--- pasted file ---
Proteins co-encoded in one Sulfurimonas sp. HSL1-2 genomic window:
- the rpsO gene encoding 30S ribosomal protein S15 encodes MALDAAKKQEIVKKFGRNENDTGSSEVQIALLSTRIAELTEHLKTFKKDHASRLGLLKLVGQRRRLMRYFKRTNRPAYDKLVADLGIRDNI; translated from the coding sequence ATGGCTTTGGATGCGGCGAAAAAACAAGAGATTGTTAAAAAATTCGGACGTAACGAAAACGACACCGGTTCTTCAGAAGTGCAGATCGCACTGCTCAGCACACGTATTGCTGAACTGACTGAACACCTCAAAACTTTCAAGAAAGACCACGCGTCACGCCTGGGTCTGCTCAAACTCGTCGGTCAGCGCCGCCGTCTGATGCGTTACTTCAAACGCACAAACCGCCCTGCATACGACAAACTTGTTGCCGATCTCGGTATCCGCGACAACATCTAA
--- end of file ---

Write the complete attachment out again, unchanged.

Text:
Proteins co-encoded in one Sulfurimonas sp. HSL1-2 genomic window:
- the rpsO gene encoding 30S ribosomal protein S15 encodes MALDAAKKQEIVKKFGRNENDTGSSEVQIALLSTRIAELTEHLKTFKKDHASRLGLLKLVGQRRRLMRYFKRTNRPAYDKLVADLGIRDNI; translated from the coding sequence ATGGCTTTGGATGCGGCGAAAAAACAAGAGATTGTTAAAAAATTCGGACGTAACGAAAACGACACCGGTTCTTCAGAAGTGCAGATCGCACTGCTCAGCACACGTATTGCTGAACTGACTGAACACCTCAAAACTTTCAAGAAAGACCACGCGTCACGCCTGGGTCTGCTCAAACTCGTCGGTCAGCGCCGCCGTCTGATGCGTTACTTCAAACGCACAAACCGCCCTGCATACGACAAACTTGTTGCCGATCTCGGTATCCGCGACAACATCTAA